Recipe of the Week: A quick chicken mole that will impress your guests

Jenn De La Vega, author of “Showdown Comfort Food, Chili & BBQ: Bold Flavors from Wild Cooking Contests” (Page Street Publishing, $22.99), has written a whole cookbook of competition-worthy dishes, and I wanted to share her technique for making pulled chicken mole.

Traditional mole takes hours to make, but this version comes together quickly. De La Vega packs a ton of flavor into the sauce with nut butter, tahni, a chipotle pepper, dates and chocolate. That might sound weird if you’ve never had mole, but give it a try. Feel free to double this recipe if you’re feeding a crowd.

Pulled Chicken Mole

4 bone-in skin-on chicken breasts

3 cups chicken stock

2 dried ancho chilies

1 chipotle pepper in adobo sauce, minced

1/4 teaspoon ground cinnamon

1/8 teaspoon ground cloves

1/4 cup chunky nut butter

1/4 cup dates

2 tablespoons tahini

3 medium shallots, minced

3 tablespoons vegetable oil

2 cloves garlic, smashed

1 (14 1/2-ounce) can diced tomatoes, drained

2 1/2 tablespoons dark chocolate, chopped

Salt and pepper

Tortillas or slider buns, for serving

Place the chicken in a pot and cover with the stock; bring to a boil. Lower to a simmer and cook for 30 to 40 minutes until the meat is tender and has an internal temperature of 165 degrees. Drain and save the stock; set the chicken aside.

Using about 1 cup of the reserved stock, reconstitute the dried chili peppers in the pot. (You’ll have to reheat the stock if it has cooled.) Carefully fish them out with tongs when they are soft. Remove the stems and place in the bowl of a food processor with the chipotle, cinnamon, clove, nut butter, dates and tahini. Pulse until the larger pieces are broken and blend on low until it forms a smooth paste.

In a large pan, sauté the shallots in vegetable oil until they soften for 3 minutes. Add the garlic and cook for a minute more before adding the tomatoes. Break up the tomatoes with a wooden spoon and add the spiced paste from the food processor.

Cook for 15 minutes on medium, until the liquid cooks off. Strain 1 cup of the chicken stock cooking liquid into the sauce and stir. Just like risotto, as the liquid cooks off, add another cup of the chicken broth, until you have one left. At that point, take it off the heat and stir in the chocolate. Season to taste with the salt and pepper.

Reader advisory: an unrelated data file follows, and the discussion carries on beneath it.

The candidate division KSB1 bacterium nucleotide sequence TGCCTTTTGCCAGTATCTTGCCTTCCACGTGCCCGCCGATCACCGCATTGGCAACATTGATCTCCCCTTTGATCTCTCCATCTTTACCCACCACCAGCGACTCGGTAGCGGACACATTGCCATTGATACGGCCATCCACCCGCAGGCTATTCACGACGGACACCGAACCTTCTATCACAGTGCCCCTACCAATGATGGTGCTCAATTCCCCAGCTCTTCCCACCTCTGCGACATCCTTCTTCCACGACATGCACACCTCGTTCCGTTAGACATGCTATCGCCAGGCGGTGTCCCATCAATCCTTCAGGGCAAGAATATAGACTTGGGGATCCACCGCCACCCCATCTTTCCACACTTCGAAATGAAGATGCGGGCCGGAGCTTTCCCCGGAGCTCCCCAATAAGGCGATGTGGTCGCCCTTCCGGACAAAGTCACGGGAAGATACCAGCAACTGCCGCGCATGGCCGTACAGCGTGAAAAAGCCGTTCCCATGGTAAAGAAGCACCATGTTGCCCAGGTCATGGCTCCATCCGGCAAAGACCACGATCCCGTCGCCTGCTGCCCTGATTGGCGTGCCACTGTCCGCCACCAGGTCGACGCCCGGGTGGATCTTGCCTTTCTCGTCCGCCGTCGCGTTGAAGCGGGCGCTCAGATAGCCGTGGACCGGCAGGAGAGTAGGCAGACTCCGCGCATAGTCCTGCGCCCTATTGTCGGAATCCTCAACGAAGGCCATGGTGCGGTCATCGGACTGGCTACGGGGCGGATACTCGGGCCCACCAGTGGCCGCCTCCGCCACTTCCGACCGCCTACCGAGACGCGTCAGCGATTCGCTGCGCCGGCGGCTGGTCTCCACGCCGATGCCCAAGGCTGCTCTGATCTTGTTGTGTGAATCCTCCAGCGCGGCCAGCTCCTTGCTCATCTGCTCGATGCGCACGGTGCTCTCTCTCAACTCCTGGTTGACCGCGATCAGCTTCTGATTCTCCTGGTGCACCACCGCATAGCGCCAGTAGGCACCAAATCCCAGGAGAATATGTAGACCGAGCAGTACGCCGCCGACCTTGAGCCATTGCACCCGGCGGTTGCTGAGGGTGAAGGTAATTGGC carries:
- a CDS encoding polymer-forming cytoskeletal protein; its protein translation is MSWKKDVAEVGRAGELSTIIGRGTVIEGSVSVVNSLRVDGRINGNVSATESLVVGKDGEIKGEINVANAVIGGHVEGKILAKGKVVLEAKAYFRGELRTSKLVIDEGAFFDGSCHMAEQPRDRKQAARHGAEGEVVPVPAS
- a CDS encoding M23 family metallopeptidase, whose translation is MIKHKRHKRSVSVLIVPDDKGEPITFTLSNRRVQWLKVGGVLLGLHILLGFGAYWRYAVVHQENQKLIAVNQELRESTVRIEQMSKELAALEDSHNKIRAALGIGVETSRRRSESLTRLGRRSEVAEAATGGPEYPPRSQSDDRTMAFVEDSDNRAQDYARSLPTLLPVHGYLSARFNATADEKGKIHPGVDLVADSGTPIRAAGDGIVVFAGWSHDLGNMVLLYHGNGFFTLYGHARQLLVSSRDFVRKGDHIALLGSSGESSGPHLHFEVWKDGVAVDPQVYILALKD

As the sauce cooks, cool the chicken and debone it. Pull the chicken apart, making sure no pieces are bigger than the width of your thumb.

Fold the meat into the sauce and serve immediately, or if you’re not eating just yet, add the last of the broth and cover. Keep warm in the oven at 200 degrees until you’re ready to eat.

If you’re eating later, cool the mixture down and store in the fridge overnight. An hour before serving, add the remaining chicken broth before heating it back up. Serve with tortillas or slider buns. Serves 4 to 8.

— From “Showdown Comfort Food, Chili & BBQ: Bold Flavors from Wild Cooking Contests” by Jenn De La Vega (Page Street Publishing, $22.99)

Reader Comments ...

Next Up in Austin360 Eats

Straight from frozen: A rock-solid plan for your rock-solid Thanksgiving bird
Straight from frozen: A rock-solid plan for your rock-solid Thanksgiving bird

When producing a Thanksgiving meal becomes a last-minute affair - and there are plenty of reasons that happens, no judging - you might think getting a bronzed bird on the table presents the toughest challenge.  Nah, you've got this. Cooking a whole turkey from a rock-solid, frozen state can yield respectable results. If you stick it in the oven...
This comfort food leads a double life, but only some of us know the secret.
This comfort food leads a double life, but only some of us know the secret.

It was one of those volunteer duties, the one where you agree to talk to your kid’s class about your job. I figured it would be easy: I’d ask the kids what their family eats at Thanksgiving and we’d do a middle-school version of Brillat-Savarin’s old saw, “Tell me what you eat and I’ll tell you who you are.&rdquo...
Asian-American chefs are changing our palate
Asian-American chefs are changing our palate

As an Asian-American born in Los Angeles and raised in Honolulu, I’ve thought a lot about what it means to grow up in multiple cultures at once — my Filipino mother’s, my British father’s, and my America. For a recent piece on how Asian-American chefs are changing the American palate, I spoke with some two dozen chefs and restaurateurs...
These five wines will see you through the holidays
These five wines will see you through the holidays

Here are five delicious wines that will complement your Thanksgiving feast - or any dinner party for that matter: We have two outstanding sparkling wines from Oregon, a delightful pinot blanc from Michigan's Old Mission Peninsula, a surprising pinotage from Mendocino and a rich syrah from California's Central Coast. 3 stars Willamette Valley, Oregon...
Austin360 arts list, Nov. 24-30
Austin360 arts list, Nov. 24-30

Theater & dance “Annie.” This feel-good rags-to-riches musical brings a headstrong redhead, an irresistible dog named Sandy, fellow orphans, mean ole Miss Hannigan and the heaven-sent Daddy Warbucks to the Georgetown Palace Theatre stage. 7:30 p.m. Friday and Saturday, 2 p.m. Sunday. $15-$32. 810 South Austin Ave., Georgetown. 512-869-7469...
More Stories